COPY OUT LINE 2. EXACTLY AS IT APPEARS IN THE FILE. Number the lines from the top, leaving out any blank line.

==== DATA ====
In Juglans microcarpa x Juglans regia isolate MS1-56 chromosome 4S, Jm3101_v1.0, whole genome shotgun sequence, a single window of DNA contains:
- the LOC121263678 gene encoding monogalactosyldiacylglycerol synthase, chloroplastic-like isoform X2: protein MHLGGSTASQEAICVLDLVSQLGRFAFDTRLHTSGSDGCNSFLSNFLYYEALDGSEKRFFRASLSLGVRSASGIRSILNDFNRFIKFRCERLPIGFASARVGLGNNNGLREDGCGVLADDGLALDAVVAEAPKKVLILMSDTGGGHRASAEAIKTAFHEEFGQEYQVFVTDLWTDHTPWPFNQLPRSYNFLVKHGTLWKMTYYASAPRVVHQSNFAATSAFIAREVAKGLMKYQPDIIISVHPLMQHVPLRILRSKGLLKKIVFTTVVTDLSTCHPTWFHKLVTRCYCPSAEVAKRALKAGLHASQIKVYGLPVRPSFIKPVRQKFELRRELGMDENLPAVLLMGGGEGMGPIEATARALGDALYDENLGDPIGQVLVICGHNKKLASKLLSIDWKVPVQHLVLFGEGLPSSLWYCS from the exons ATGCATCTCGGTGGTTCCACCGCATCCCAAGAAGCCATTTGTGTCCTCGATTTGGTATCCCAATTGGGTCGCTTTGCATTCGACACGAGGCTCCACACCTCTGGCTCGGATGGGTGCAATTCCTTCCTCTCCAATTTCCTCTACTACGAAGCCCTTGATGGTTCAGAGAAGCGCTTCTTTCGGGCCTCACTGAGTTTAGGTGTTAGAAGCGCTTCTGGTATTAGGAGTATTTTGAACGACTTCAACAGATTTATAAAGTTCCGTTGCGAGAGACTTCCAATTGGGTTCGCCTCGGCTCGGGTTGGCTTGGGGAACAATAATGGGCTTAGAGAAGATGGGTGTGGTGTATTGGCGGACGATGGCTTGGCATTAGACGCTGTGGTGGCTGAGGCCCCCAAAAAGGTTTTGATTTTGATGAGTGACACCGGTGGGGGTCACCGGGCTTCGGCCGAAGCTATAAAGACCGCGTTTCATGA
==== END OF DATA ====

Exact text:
- the LOC121263678 gene encoding monogalactosyldiacylglycerol synthase, chloroplastic-like isoform X2: protein MHLGGSTASQEAICVLDLVSQLGRFAFDTRLHTSGSDGCNSFLSNFLYYEALDGSEKRFFRASLSLGVRSASGIRSILNDFNRFIKFRCERLPIGFASARVGLGNNNGLREDGCGVLADDGLALDAVVAEAPKKVLILMSDTGGGHRASAEAIKTAFHEEFGQEYQVFVTDLWTDHTPWPFNQLPRSYNFLVKHGTLWKMTYYASAPRVVHQSNFAATSAFIAREVAKGLMKYQPDIIISVHPLMQHVPLRILRSKGLLKKIVFTTVVTDLSTCHPTWFHKLVTRCYCPSAEVAKRALKAGLHASQIKVYGLPVRPSFIKPVRQKFELRRELGMDENLPAVLLMGGGEGMGPIEATARALGDALYDENLGDPIGQVLVICGHNKKLASKLLSIDWKVPVQHLVLFGEGLPSSLWYCS from the exons ATGCATCTCGGTGGTTCCACCGCATCCCAAGAAGCCATTTGTGTCCTCGATTTGGTATCCCAATTGGGTCGCTTTGCATTCGACACGAGGCTCCACACCTCTGGCTCGGATGGGTGCAATTCCTTCCTCTCCAATTTCCTCTACTACGAAGCCCTTGATGGTTCAGAGAAGCGCTTCTTTCGGGCCTCACTGAGTTTAGGTGTTAGAAGCGCTTCTGGTATTAGGAGTATTTTGAACGACTTCAACAGATTTATAAAGTTCCGTTGCGAGAGACTTCCAATTGGGTTCGCCTCGGCTCGGGTTGGCTTGGGGAACAATAATGGGCTTAGAGAAGATGGGTGTGGTGTATTGGCGGACGATGGCTTGGCATTAGACGCTGTGGTGGCTGAGGCCCCCAAAAAGGTTTTGATTTTGATGAGTGACACCGGTGGGGGTCACCGGGCTTCGGCCGAAGCTATAAAGACCGCGTTTCATGA